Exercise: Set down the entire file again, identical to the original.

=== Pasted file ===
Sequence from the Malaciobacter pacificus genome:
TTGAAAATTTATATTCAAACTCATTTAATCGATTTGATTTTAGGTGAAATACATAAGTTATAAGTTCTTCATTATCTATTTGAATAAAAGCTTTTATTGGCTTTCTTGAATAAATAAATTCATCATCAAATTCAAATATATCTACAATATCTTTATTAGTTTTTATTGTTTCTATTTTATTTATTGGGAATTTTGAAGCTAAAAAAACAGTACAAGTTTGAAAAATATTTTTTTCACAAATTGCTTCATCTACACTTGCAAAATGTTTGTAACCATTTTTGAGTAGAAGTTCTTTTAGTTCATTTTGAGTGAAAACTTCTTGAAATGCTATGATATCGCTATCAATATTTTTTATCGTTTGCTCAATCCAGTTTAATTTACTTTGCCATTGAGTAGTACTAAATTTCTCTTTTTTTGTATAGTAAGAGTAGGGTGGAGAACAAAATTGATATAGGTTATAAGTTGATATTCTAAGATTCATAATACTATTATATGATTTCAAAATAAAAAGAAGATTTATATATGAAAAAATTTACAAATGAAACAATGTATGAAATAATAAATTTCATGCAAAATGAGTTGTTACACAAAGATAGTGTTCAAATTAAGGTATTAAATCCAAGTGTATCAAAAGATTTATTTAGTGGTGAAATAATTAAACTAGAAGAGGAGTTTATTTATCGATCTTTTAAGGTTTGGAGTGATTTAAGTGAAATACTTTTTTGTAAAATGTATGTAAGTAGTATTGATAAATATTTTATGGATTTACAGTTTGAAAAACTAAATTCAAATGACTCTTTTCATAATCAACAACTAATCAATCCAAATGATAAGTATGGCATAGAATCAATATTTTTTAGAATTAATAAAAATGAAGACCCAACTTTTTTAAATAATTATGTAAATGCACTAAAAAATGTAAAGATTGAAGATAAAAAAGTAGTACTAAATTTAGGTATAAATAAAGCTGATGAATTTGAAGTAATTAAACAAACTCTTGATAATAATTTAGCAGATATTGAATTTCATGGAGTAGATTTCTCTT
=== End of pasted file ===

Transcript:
Sequence from the Malaciobacter pacificus genome:
TTGAAAATTTATATTCAAACTCATTTAATCGATTTGATTTTAGGTGAAATACATAAGTTATAAGTTCTTCATTATCTATTTGAATAAAAGCTTTTATTGGCTTTCTTGAATAAATAAATTCATCATCAAATTCAAATATATCTACAATATCTTTATTAGTTTTTATTGTTTCTATTTTATTTATTGGGAATTTTGAAGCTAAAAAAACAGTACAAGTTTGAAAAATATTTTTTTCACAAATTGCTTCATCTACACTTGCAAAATGTTTGTAACCATTTTTGAGTAGAAGTTCTTTTAGTTCATTTTGAGTGAAAACTTCTTGAAATGCTATGATATCGCTATCAATATTTTTTATCGTTTGCTCAATCCAGTTTAATTTACTTTGCCATTGAGTAGTACTAAATTTCTCTTTTTTTGTATAGTAAGAGTAGGGTGGAGAACAAAATTGATATAGGTTATAAGTTGATATTCTAAGATTCATAATACTATTATATGATTTCAAAATAAAAAGAAGATTTATATATGAAAAAATTTACAAATGAAACAATGTATGAAATAATAAATTTCATGCAAAATGAGTTGTTACACAAAGATAGTGTTCAAATTAAGGTATTAAATCCAAGTGTATCAAAAGATTTATTTAGTGGTGAAATAATTAAACTAGAAGAGGAGTTTATTTATCGATCTTTTAAGGTTTGGAGTGATTTAAGTGAAATACTTTTTTGTAAAATGTATGTAAGTAGTATTGATAAATATTTTATGGATTTACAGTTTGAAAAACTAAATTCAAATGACTCTTTTCATAATCAACAACTAATCAATCCAAATGATAAGTATGGCATAGAATCAATATTTTTTAGAATTAATAAAAATGAAGACCCAACTTTTTTAAATAATTATGTAAATGCACTAAAAAATGTAAAGATTGAAGATAAAAAAGTAGTACTAAATTTAGGTATAAATAAAGCTGATGAATTTGAAGTAATTAAACAAACTCTTGATAATAATTTAGCAGATATTGAATTTCATGGAGTAGATTTCTCTT